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For weeks now, Star Trek: Discovery characters have been foreshadowing the eventual fate of Captain Pike (also known as Handsome Dad in these recaps). Assuming that the show sticks to canon, and that there isn’t a retcon in the works (retroactive continuity, for those of you who are non-comics readers, where writers basically change canon after the fact), we know that Pike will end up paralyzed in a beeping metal box, thanks to the events of The Original Series episode “The Menagerie.”
The series made it explicit in “In the Valley of Shadows,” when Pike is given the chance to avert his future. He can either take a time crystal and seal his fate, or leave one behind, which presumably would give him the chance to create a new destiny. We know the person Pike is — a Starfleet captain devoted to the principles of the organization — so his decision wasn’t much of a surprise. All credit to Anson Mount for a great performance in this episode; you can tell he was shaken by what he saw, but still is resolved. And I do appreciate that he never referred to his "tragic fate," just that it's an outcome for his life that he didn't expect, as disability representation on television is generally terrible.
Given how much the show has updated technology with the spore drive, though, it was surprising that there weren’t any upgrades to Pike’s box on wheels. The show has updated the look of the Klingons and more as it reinvents Star Trek again and again — presumably there would be better technology for a quadriplegic to exploit, given that the show is no longer being produced in the 1960s. But Pike’s box is also so iconic that I can understand the visual impact it makes.
The signal appearing over Boreth also gave L’Rell and Ash (who seems to have healed up nicely after his unfortunate stabbing by an out-of-control AI) a chance to find some closure in their weird and complicated relationship. It was nice to see them actually have the chance to be frank with one another, and to accept their divergent paths and part as friends. I do love Mary Chieffo as L’Rell, and I hope we see her again on the show in some capacity, but it does seem like the writers have closed the book on this particular story.Elsewhere, Michael decides to go after Control, and Spock tags along. It was obvious from the beginning that Gant was, in fact, Control, but it was still gratifying to see the reunion between Michael and Gant before she realized what was happening. In just a few moments, and without being too dramatic, it showed how much the events of the first two seasons have weighed on Michael.
(A side note: I loved that the writers brought in Mia Kirshner for a quick scene as Amanda at the beginning of “In the Valley of Shadows.” Y’all probably know by now how much I love the character, and it was such a Proud Mom moment when she saw her two kids going on an adventure together.)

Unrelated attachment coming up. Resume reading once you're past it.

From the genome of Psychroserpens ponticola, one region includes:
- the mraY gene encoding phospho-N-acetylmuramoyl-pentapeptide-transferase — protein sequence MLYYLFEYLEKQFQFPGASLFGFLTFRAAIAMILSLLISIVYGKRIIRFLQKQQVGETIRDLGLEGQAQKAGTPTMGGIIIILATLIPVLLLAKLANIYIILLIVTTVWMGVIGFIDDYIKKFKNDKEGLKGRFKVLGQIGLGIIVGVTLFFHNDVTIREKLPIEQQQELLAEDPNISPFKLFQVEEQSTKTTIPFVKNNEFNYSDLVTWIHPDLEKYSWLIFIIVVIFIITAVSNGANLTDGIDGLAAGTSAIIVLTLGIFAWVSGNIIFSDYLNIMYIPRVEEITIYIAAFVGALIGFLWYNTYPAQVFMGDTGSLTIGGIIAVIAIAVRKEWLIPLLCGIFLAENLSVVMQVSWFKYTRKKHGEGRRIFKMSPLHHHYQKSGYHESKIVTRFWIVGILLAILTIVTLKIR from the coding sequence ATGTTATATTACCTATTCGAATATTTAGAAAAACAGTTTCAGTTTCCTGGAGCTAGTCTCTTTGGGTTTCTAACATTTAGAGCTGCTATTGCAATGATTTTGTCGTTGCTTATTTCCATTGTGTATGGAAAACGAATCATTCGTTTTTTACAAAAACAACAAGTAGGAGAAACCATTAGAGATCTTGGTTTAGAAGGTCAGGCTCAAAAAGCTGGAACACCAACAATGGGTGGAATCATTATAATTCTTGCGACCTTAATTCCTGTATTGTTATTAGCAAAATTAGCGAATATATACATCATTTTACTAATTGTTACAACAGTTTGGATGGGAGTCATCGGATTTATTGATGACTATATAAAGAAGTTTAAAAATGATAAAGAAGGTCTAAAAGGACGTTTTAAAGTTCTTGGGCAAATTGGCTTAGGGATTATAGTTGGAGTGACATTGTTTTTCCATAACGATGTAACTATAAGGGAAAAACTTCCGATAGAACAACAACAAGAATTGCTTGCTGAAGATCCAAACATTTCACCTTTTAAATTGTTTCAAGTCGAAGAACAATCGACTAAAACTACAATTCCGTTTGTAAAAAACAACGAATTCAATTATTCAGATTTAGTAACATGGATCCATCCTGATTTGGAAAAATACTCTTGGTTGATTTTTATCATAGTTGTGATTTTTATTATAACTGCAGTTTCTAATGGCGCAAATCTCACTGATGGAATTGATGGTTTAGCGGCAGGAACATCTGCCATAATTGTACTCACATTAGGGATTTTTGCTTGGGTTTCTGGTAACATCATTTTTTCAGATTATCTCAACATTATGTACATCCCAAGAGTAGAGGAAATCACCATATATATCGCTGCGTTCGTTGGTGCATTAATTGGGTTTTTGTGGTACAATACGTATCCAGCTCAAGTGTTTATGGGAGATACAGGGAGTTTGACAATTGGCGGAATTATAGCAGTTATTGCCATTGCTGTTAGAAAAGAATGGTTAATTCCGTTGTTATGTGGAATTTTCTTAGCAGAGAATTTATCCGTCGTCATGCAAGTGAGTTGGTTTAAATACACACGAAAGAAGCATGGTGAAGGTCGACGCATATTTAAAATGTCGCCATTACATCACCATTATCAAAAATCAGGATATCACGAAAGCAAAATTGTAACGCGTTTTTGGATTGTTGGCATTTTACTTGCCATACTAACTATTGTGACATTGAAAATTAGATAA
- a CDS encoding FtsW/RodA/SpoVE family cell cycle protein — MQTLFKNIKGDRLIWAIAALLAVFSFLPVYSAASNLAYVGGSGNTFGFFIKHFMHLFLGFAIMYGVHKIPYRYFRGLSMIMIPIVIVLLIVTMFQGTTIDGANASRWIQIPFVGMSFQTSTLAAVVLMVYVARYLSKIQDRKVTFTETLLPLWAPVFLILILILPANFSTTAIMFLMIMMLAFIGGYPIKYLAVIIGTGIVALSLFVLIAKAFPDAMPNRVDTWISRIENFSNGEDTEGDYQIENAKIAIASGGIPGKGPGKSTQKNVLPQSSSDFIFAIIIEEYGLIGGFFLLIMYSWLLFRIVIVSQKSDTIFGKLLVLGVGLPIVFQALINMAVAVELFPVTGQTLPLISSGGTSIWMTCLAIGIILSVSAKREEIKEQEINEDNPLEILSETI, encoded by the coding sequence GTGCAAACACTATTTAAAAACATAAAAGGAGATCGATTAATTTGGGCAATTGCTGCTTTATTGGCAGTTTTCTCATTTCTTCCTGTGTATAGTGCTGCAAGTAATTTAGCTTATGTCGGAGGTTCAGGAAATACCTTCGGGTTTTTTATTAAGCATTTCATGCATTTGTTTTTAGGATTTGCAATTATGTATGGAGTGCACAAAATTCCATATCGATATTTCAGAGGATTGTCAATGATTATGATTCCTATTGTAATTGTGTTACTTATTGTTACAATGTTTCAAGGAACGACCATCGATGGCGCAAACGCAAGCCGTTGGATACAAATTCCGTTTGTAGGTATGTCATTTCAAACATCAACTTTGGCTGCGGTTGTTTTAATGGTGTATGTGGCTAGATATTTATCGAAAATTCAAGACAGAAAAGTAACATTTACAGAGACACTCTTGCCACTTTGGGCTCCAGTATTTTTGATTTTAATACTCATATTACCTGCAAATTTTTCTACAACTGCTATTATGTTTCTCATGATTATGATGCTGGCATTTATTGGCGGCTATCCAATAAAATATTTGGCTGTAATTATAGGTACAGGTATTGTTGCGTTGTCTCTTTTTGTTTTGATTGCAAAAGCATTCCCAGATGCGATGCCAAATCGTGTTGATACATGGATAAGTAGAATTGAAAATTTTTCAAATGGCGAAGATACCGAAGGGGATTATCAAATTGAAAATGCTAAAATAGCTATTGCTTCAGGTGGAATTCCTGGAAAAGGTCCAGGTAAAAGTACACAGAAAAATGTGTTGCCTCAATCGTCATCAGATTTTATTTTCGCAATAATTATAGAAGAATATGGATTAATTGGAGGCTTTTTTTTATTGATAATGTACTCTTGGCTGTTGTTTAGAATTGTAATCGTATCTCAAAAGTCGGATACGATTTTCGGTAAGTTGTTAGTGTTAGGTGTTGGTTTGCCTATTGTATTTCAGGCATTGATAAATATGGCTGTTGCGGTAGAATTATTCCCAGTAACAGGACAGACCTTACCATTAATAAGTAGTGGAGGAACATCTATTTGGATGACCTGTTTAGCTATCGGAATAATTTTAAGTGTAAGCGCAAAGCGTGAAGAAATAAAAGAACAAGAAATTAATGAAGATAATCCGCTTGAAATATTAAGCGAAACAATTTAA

It turns out that Control set up the entire situation to lure Michael in so it could replace her, which was entirely predictable, but Michael just couldn’t see it through her rage. Spock knows that, which is why he inserts himself into the mission and ends up saving them all. It’s nice to see him returning to the level-headed Vulcan we know, as well as looking after his sister to the best of his ability.
That’s not all that happened in this episode, though. We saw the return of Tig Notaro’s Jet Reno (always a reason for celebration in my book), and she decides to get involved in the situation between Culber and Stamets. It’s clear that Paul hasn’t quite gotten over the entire situation and is choosing to bury himself in work. Under the guise of wanting Paul to be at his best (but really, we know Reno has a soft spot for Stamets), she tells Culber about her wife who died in the Klingon War and encourages him to reconnect with the man who loves him. It’s a great scene that could have been sappy, but instead it was charming and funny — much like Jet Reno herself. (Also, the crew of Discovery playing word games at lunch? Y’ALL ARE NERDS, AND I LOVE YOU FOR IT.)So. Now there are 30 Section 31 ships heading straight for Discovery, intent on getting the rest of the sphere data. It seems as though Control has assimilated the bulk of the organization’s fleet (see what I did there?). If you missed my last recap, my theory for what’s going on is that Control will actually become the Borg. I stand by this after rewatching “Perpetual Infinity” (“Struggle is irrelevant” sounds awfully close to “Resistance is futile”), not to mention that Spock’s discussion of nanobots can directly be connected to nanoprobes. By the end of the season, I hope I’ll be proven right. But until then, the crew of Discovery is abandoning ship and activating the self-destruct in a last-ditch effort to keep the sphere data out of Control’s metaphorical hands. Cue the ominous music!